In many ways, the Islamic Republic is a victim of its own success. Khomeini’s vision of social justice for the oppressed, coupled with the need to rebuild Iran’s economy in the wake of its devastating war with Iraq, compelled the central government to invest heavily in public services, including education. Once the purview of the upper middle class elite, universities have become increasingly accessible for lower class and rural Iranians. Indeed, the nineteen nineties saw university attendance increase eightfold and its social base diversify immensely. Iran’s population is young, highly educated, and unlikely to be duped by clumsy power grabs. And in a country where the divisions between urban and rural, rich and poor, religious and secular are seared with acrimony, the existence of socially diverse and intellectually vibrant spaces like Mr. Yegan’s café are an important step toward creating a truly participatory political culture.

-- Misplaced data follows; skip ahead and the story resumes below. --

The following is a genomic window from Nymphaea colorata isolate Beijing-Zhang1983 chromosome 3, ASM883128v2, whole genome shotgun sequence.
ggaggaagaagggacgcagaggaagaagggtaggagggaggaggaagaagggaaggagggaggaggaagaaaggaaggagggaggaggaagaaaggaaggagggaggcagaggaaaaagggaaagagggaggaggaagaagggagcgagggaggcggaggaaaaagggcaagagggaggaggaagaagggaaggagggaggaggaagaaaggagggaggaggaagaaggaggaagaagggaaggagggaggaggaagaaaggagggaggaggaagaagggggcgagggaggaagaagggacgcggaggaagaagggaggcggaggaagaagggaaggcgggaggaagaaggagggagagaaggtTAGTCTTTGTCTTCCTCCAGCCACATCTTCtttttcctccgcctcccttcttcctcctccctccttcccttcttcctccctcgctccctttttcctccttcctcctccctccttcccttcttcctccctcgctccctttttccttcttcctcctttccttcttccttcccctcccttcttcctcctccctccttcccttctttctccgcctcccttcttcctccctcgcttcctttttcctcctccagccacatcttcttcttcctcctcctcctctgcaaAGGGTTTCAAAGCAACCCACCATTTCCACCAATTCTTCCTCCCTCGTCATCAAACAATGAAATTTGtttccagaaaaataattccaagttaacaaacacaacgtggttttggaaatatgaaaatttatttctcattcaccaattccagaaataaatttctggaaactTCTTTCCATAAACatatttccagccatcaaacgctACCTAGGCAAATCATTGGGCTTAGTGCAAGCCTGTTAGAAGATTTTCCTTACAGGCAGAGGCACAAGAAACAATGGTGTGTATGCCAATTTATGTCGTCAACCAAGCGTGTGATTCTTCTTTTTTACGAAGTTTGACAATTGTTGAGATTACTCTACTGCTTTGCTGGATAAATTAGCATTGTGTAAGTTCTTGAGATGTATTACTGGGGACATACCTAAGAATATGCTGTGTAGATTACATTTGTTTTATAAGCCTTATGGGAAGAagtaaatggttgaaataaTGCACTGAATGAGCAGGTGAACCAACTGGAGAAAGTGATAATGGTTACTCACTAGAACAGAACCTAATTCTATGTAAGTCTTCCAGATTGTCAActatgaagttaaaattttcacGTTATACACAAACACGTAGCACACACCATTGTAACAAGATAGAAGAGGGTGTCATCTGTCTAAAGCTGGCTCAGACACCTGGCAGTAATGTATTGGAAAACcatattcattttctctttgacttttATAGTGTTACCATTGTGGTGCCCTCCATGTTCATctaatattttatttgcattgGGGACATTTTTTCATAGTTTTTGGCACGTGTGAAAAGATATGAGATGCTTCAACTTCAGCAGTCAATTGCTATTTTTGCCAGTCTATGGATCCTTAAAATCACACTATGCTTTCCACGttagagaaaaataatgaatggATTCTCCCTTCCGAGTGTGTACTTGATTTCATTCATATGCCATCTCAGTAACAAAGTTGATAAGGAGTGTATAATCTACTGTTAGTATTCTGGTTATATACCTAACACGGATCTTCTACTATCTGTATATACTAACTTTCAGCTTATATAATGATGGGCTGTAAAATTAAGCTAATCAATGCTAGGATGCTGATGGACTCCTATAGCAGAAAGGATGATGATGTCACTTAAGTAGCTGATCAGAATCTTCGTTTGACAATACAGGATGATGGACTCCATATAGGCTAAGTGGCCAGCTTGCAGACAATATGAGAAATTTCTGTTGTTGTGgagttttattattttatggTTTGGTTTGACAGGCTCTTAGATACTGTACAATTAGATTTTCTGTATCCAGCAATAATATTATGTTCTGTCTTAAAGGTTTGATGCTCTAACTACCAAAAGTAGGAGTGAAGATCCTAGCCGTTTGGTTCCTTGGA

Even more important than this demographic shift is the biting sense of betrayal that the recent election has precipitated in many Iranians. As someone who has expended considerable energy defending the Islamic Republic to fellow westerners (for whom Iran tends to be at best an abstruse unknown and at worst a messianic, North Korea-esque tinderbox), I felt a hissing sense of deflation after Ahmadinejad’s almost laughable victory. I can only imagine how much more acutely this was felt inside Iran; as Amir puts it, “I was one of those people who believed that the Islamic Republic in its current form had potential to move toward democracy. But we have given them enough time and enough chances.”

Unlike the Khatami era, when many citizens were reticent to jeopardize their newfound personal freedoms by participating in wide-scale civil disobedience, there is now far-reaching consensus that Ahmadinejad must not succeed in imposing his dogmatic political agenda on Iranian society. Hence, today’s student activism will not operate in a vacuum but will exist in the context of massive disaffection at both the elite and popular level.